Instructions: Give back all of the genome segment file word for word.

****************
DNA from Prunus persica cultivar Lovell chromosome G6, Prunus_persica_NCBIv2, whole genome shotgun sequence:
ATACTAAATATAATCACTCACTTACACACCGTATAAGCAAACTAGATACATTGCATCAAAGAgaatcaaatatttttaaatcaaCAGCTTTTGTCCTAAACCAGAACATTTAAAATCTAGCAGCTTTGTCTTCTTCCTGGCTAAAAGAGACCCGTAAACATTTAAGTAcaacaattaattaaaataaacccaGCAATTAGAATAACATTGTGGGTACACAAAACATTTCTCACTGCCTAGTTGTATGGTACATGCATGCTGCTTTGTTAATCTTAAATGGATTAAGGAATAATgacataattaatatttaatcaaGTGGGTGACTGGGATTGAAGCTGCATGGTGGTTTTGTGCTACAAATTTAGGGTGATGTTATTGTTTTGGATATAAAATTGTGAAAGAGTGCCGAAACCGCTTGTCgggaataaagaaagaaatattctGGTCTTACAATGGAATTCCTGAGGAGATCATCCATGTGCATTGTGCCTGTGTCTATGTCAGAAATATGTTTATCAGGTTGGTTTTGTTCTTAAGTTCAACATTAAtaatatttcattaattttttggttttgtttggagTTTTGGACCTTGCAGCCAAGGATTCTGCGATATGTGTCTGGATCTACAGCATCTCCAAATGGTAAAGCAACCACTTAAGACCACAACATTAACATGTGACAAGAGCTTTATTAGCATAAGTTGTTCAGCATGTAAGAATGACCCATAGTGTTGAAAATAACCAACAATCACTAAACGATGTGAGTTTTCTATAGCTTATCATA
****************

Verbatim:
DNA from Prunus persica cultivar Lovell chromosome G6, Prunus_persica_NCBIv2, whole genome shotgun sequence:
ATACTAAATATAATCACTCACTTACACACCGTATAAGCAAACTAGATACATTGCATCAAAGAgaatcaaatatttttaaatcaaCAGCTTTTGTCCTAAACCAGAACATTTAAAATCTAGCAGCTTTGTCTTCTTCCTGGCTAAAAGAGACCCGTAAACATTTAAGTAcaacaattaattaaaataaacccaGCAATTAGAATAACATTGTGGGTACACAAAACATTTCTCACTGCCTAGTTGTATGGTACATGCATGCTGCTTTGTTAATCTTAAATGGATTAAGGAATAATgacataattaatatttaatcaaGTGGGTGACTGGGATTGAAGCTGCATGGTGGTTTTGTGCTACAAATTTAGGGTGATGTTATTGTTTTGGATATAAAATTGTGAAAGAGTGCCGAAACCGCTTGTCgggaataaagaaagaaatattctGGTCTTACAATGGAATTCCTGAGGAGATCATCCATGTGCATTGTGCCTGTGTCTATGTCAGAAATATGTTTATCAGGTTGGTTTTGTTCTTAAGTTCAACATTAAtaatatttcattaattttttggttttgtttggagTTTTGGACCTTGCAGCCAAGGATTCTGCGATATGTGTCTGGATCTACAGCATCTCCAAATGGTAAAGCAACCACTTAAGACCACAACATTAACATGTGACAAGAGCTTTATTAGCATAAGTTGTTCAGCATGTAAGAATGACCCATAGTGTTGAAAATAACCAACAATCACTAAACGATGTGAGTTTTCTATAGCTTATCATA